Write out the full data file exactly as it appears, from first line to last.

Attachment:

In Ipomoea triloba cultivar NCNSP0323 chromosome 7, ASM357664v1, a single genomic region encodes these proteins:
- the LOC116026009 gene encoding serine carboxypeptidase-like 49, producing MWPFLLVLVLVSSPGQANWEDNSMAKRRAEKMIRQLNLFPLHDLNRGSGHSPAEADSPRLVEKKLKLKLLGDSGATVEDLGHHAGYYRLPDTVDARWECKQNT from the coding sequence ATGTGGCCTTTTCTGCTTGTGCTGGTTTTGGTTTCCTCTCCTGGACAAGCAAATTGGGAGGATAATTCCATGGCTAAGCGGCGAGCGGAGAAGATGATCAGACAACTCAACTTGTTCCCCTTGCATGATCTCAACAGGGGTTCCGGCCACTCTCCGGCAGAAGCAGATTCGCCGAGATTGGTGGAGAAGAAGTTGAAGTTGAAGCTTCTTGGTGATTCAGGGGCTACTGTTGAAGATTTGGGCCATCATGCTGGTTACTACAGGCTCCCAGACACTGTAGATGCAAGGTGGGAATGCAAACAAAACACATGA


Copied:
In Ipomoea triloba cultivar NCNSP0323 chromosome 7, ASM357664v1, a single genomic region encodes these proteins:
- the LOC116026009 gene encoding serine carboxypeptidase-like 49, producing MWPFLLVLVLVSSPGQANWEDNSMAKRRAEKMIRQLNLFPLHDLNRGSGHSPAEADSPRLVEKKLKLKLLGDSGATVEDLGHHAGYYRLPDTVDARWECKQNT from the coding sequence ATGTGGCCTTTTCTGCTTGTGCTGGTTTTGGTTTCCTCTCCTGGACAAGCAAATTGGGAGGATAATTCCATGGCTAAGCGGCGAGCGGAGAAGATGATCAGACAACTCAACTTGTTCCCCTTGCATGATCTCAACAGGGGTTCCGGCCACTCTCCGGCAGAAGCAGATTCGCCGAGATTGGTGGAGAAGAAGTTGAAGTTGAAGCTTCTTGGTGATTCAGGGGCTACTGTTGAAGATTTGGGCCATCATGCTGGTTACTACAGGCTCCCAGACACTGTAGATGCAAGGTGGGAATGCAAACAAAACACATGA